Superpower relations 7

What was the First Berlin Crisis?

RECAP: To start today, try to fill in the events box of this grid. You can check your answers below (all of the events are ones we have studied over the past few lessons)

1943The first Conference of the Grand Alliance.
1945The second conference of the Grand Alliance. They agreed on many things including setting up a UN and dividing Germany into four sections.
1945The final conference of the Grand Alliance. There were new leaders and very little was agreed.
1945This was dropped on the Japanese cities of Hiroshima and Nagasaki. It brought WWII to an end.
1945-1948The name for the time when the USSR spread communism across Eastern Europe. countries such as Poland, Romania, Hungary and Czechoslovakia became communist.
1946This was written by the American ambassador in Moscow. He suggested that Stalin was trying to take over Europe.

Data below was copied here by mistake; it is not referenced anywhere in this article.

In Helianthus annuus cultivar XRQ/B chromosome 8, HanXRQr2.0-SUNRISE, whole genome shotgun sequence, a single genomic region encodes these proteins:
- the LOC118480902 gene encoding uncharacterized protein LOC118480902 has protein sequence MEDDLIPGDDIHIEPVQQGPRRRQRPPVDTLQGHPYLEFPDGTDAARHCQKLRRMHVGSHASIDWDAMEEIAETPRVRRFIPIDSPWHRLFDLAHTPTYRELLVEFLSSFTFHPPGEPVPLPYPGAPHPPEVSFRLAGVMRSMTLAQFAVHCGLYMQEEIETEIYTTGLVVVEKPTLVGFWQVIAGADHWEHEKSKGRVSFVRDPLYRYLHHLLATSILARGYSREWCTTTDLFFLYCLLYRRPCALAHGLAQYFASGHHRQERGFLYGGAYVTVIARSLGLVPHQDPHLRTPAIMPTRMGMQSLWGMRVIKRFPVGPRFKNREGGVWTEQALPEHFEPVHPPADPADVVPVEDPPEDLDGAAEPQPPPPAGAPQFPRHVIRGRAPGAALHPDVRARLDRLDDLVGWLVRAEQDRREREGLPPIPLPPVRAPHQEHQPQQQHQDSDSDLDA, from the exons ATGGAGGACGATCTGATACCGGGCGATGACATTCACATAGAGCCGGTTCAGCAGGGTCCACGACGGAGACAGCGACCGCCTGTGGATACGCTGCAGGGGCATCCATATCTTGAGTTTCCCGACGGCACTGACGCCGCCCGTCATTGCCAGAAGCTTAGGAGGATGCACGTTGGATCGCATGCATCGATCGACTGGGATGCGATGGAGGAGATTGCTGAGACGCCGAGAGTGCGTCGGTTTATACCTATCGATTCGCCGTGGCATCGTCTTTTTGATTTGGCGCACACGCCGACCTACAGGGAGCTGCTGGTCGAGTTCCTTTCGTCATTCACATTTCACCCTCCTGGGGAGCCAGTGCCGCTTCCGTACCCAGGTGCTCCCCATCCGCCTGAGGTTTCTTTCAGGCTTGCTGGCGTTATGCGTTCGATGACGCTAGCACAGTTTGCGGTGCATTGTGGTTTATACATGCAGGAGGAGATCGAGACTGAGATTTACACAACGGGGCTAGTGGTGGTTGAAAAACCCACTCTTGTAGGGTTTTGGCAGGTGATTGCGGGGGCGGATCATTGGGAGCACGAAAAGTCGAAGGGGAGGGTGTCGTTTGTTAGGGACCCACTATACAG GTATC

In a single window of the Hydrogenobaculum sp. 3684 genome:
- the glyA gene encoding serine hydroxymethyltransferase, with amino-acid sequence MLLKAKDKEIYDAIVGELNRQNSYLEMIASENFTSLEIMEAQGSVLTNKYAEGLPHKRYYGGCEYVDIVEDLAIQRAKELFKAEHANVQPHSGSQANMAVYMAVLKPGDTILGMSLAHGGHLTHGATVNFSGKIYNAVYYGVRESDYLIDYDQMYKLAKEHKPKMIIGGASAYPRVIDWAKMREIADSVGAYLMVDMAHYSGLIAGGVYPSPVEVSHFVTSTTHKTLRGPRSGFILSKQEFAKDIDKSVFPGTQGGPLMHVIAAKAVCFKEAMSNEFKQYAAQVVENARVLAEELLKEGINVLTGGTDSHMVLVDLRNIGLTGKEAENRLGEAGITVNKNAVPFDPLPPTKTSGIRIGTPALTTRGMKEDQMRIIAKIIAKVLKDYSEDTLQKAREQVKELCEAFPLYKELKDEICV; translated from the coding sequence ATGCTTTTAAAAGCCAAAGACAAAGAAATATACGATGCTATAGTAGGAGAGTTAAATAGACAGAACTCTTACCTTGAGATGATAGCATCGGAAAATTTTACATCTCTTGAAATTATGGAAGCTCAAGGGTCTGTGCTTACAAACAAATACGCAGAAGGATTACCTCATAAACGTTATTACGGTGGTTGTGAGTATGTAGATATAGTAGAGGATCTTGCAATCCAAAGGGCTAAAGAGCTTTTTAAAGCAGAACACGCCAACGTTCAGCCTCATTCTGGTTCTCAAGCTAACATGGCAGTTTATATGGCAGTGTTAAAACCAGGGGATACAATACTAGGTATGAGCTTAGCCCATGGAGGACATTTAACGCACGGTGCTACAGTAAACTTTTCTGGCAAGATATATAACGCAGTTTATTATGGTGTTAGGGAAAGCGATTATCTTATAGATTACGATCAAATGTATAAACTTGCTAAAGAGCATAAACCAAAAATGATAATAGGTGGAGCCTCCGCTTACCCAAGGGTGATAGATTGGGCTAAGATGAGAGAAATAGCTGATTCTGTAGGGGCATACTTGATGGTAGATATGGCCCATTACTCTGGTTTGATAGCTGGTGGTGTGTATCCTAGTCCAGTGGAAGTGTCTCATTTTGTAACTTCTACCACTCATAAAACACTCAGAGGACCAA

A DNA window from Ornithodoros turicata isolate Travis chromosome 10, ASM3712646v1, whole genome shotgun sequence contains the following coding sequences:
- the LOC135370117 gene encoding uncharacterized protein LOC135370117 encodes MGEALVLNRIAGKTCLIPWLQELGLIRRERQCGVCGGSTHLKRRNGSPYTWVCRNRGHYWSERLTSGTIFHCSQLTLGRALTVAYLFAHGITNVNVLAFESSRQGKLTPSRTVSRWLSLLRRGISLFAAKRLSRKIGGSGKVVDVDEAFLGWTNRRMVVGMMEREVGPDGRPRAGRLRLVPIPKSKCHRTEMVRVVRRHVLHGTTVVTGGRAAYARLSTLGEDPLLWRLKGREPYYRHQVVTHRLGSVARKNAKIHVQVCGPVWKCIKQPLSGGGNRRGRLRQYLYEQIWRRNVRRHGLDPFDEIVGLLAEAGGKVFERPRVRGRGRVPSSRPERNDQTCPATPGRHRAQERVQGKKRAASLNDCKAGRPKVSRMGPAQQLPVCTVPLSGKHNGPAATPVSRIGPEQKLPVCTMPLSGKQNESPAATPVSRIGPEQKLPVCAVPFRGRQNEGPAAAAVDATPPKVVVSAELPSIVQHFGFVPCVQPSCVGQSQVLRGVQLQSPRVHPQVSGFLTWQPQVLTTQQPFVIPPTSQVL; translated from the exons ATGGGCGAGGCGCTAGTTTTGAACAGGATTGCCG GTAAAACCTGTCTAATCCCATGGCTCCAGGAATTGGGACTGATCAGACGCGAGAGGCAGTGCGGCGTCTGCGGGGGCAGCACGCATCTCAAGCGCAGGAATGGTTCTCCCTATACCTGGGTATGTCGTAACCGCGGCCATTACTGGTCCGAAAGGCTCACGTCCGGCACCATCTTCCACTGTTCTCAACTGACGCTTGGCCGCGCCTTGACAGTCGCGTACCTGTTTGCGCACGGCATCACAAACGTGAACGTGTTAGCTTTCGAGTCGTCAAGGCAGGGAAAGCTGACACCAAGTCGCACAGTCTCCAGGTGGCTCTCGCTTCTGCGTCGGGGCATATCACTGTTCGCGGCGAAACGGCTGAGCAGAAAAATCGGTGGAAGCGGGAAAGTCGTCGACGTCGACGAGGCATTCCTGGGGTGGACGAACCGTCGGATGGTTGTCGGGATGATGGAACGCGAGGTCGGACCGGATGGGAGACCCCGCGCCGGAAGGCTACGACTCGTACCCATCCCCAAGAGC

1946A speech given by the former British Prime Minister which outlined the division in Europe.
1947The was a new foreign policy put forward by the American President. It outlined the idea of ‘containment’.
1948When America gave billions $ of aid to Europe to help it recover after WWII. It was a method of containing communism.
Answers to the grid above (click to reveal)
  • Tehran Conference
  • Yalta Conference
  • Potsdam Conference
  • atomic bomb
  • Soviet expansionism/creation of the buffer zone
  • Kennan’s long Telegram
  • Churchill’s ‘iron curtain’ speech
  • Truman Doctrine
  • Marshall Plan/Marshall Aid

What was the First Berlin Crisis?

Today we are going to be learning about an event in the early Cold War called the First Berlin Crisis or the Berlin Airlift which centred on the German city of Berlin. Most historians see this as a key flashpoint in the Cold War, a time when tension and mistrust dramatically increased, meaning we were closer to an outright war between the USA and the USSR.

To understand this crisis we need to go back to the agreements made back at Yalta and Potsdam. Look at the map below to remind you.